It’s been a busy week or so for news stories about the solar system!  Last Friday was the list time we would get to see Juice, Jupiter Icy Moons Explorer, before it was shipped off to Kourou in French Guiana for launch on an Ariane 5 rocket in April.  Juice is heading off to the Jupiter system to explore the planet, its magnetic fields, and some of its largest moons: Europa, Ganymede and Callisto.  This mission has been in development for years, having been selected in 2012 as the first “large-class” mission in ESA’s Cosmic Vision 2015-2025 programme, and has contributions from both NASA and the Israeli Space Agency.

Jupiter Icy Moons Explorer

As BBC local radio stations amusingly described it last Friday, Space Juice will achieve several firsts.  It will be the first spacecraft to orbit a moon in the outer solar system – we’ve orbited our own Moon, but never the moon of another world.  It will also be the first flyby of the Earth-Moon system (called a lunar-earth gravity assist), which is a flyby of the Moon first and then another flyby of the Earth just 1.5 days later – by doing this manoeuvre, Juice will save a significant amount of propellant.

Flybys are always important for getting to the outer solar system, they can save you a lot of propellant which gives you more mass to use for funky, exciting science instruments!  In this case, although Jupiter is only about 600 million km from Earth, there is no rocket powerful enough to go directly there.  By making flybys of Earth (August 2024), Venus (August 2025), and Earth again (September 2026, January 2029), Juice will travel more like 6.6 billion kilometres!  It’s worth it though, for the extra science payload.

What’s it going to do?  Juice will give us the most detailed view of Jupiter and its icy/water world moons (Ganymede, Callisto and Europa).  Jupiter is the archetype gas giant planet.  We keep finding Jupiter-like planets around other stars, but they are very difficult to study due to their distance – it’s very hard to image them.  Jupiter is much easier to study, and learning more about this solar system giant can help us understand those Jupiter-like exoplanets in more detail.  All three moons thought to have subsurface oceans of liquid water, so are important places to go searching for evidence of life.

Exploring moons

Jupiter and its moons are like a mini solar system.  Jupiter sits in the middle of a dancing melee of smaller rocky objects in (almost) circular orbits around it.  Why will Juice visit these three moons in particular?  Well, we think they all have some liquid water below the surface.  And they are all quite different, so comparing them will be really interesting.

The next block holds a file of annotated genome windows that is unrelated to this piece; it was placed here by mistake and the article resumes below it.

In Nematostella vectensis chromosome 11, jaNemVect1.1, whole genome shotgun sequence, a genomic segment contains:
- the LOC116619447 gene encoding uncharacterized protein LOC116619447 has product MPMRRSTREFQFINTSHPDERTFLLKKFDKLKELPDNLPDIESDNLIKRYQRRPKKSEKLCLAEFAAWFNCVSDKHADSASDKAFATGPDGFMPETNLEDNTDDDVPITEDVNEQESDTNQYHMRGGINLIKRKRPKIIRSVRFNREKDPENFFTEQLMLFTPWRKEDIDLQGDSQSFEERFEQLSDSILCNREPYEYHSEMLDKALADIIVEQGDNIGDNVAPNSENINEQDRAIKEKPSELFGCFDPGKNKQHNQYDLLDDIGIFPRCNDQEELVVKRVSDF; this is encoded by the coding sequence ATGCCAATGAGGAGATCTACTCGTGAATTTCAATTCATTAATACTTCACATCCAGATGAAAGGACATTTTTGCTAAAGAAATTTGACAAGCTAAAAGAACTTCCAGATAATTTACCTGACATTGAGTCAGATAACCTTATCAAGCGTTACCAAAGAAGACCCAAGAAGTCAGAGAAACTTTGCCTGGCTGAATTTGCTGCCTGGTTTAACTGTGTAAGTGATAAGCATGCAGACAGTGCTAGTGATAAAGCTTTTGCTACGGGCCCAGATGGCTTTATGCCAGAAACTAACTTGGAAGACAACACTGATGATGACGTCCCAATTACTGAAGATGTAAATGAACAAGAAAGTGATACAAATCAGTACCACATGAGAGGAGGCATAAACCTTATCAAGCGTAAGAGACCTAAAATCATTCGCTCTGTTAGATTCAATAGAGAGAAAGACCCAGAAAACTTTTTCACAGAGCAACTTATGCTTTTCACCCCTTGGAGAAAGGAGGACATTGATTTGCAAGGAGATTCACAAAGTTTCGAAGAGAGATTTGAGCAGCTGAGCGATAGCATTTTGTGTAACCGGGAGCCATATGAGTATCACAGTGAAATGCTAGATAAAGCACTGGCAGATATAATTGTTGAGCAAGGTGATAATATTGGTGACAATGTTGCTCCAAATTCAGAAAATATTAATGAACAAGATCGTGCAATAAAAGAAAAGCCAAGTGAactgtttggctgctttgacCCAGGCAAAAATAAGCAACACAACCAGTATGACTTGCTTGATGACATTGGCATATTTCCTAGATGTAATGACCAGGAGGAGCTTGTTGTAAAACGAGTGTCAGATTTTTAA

Europa has an obvious icy crust, so the surface features are actively changing.  Imagine watching the ice creak and move slowly in Antarctica – but on a planetary scale!  Juice will make a couple of flybys of Europa to search for biosignatures, to see how much water there might be under the surface, and explore the moon’s geology and activity.  Europa is very close to Jupiter, it’s a very harsh environment so Juice will only make two flybys of this moon.

Ganymede is older and has a less active crust.  It has an older surface which is rocky, rather than icy, and gives us a window on a geological record that spans billions of years of solar system history.  It’s also the only known moon with a magnetic field, implying that it has a molten core like the Earth.  Juice will explore Ganymede’s magnetic field, look for subsurface pockets of water or evidence of a sub-surface ocean, measure its complex core, its interaction with Jupiter, and help us determine the potential for habitability – now, or in the past.

Callisto has the oldest known surface in the solar system.  It appears heavily cratered, an indicator of its age, and is inactive (no volcanos on Callisto!).   Given its age it will help us explore the history of our own solar system.  It may also contain a salty subsurface ocean, something else the sensors on board Juice will be looking for.

After launch (hopefully!) in April, Juice will then set off on its eight-year cruise out to Jupiter.  On the way it will have to brave harsh radiation and temperature environments (+250C at Venus flyby, -230C at Jupiter!), but it has been designed to cope with all this.  For its science operation phase it will be a long way from Earth, so it will need a powerful antenna to send back data, and largely autonomous systems due to the time delay.  Sunlight is 25 times weaker at Jupiter than on Earth, so it also has very large solar panel arrays (an area of 85 square metres!) producing 700-900 Watts (plus batteries for use during eclipses).

Jupiter will be a busy place over the next decade or so.  Juno is already in orbit, mapping Jupiter’s gravity and magnetic fields, and NASA are also sending Europa Clipper which will arrive in 2030and will work in collaboration with ESA’s Juice.  Keep an eye out for results from these missions!

For much more on Juice, its instruments and mission goals, see ESA’s Juice Launch Kit.